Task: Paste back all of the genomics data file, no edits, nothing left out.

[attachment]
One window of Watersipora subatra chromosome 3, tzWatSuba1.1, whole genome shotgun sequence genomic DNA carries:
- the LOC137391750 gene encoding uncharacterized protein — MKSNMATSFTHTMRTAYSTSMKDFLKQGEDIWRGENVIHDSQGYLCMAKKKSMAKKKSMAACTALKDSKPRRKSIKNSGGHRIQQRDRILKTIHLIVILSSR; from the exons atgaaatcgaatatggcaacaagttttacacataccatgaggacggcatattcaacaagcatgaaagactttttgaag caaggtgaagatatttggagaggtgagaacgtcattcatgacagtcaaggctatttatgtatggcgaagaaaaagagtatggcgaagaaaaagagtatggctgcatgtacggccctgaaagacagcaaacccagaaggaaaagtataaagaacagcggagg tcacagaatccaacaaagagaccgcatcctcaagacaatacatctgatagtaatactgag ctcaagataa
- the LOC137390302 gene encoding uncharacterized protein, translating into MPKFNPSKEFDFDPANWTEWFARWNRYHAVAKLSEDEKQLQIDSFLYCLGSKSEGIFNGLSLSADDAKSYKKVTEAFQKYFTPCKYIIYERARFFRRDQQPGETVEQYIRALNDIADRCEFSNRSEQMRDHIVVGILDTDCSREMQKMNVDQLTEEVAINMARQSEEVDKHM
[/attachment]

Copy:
One window of Watersipora subatra chromosome 3, tzWatSuba1.1, whole genome shotgun sequence genomic DNA carries:
- the LOC137391750 gene encoding uncharacterized protein — MKSNMATSFTHTMRTAYSTSMKDFLKQGEDIWRGENVIHDSQGYLCMAKKKSMAKKKSMAACTALKDSKPRRKSIKNSGGHRIQQRDRILKTIHLIVILSSR; from the exons atgaaatcgaatatggcaacaagttttacacataccatgaggacggcatattcaacaagcatgaaagactttttgaag caaggtgaagatatttggagaggtgagaacgtcattcatgacagtcaaggctatttatgtatggcgaagaaaaagagtatggcgaagaaaaagagtatggctgcatgtacggccctgaaagacagcaaacccagaaggaaaagtataaagaacagcggagg tcacagaatccaacaaagagaccgcatcctcaagacaatacatctgatagtaatactgag ctcaagataa
- the LOC137390302 gene encoding uncharacterized protein, translating into MPKFNPSKEFDFDPANWTEWFARWNRYHAVAKLSEDEKQLQIDSFLYCLGSKSEGIFNGLSLSADDAKSYKKVTEAFQKYFTPCKYIIYERARFFRRDQQPGETVEQYIRALNDIADRCEFSNRSEQMRDHIVVGILDTDCSREMQKMNVDQLTEEVAINMARQSEEVDKHM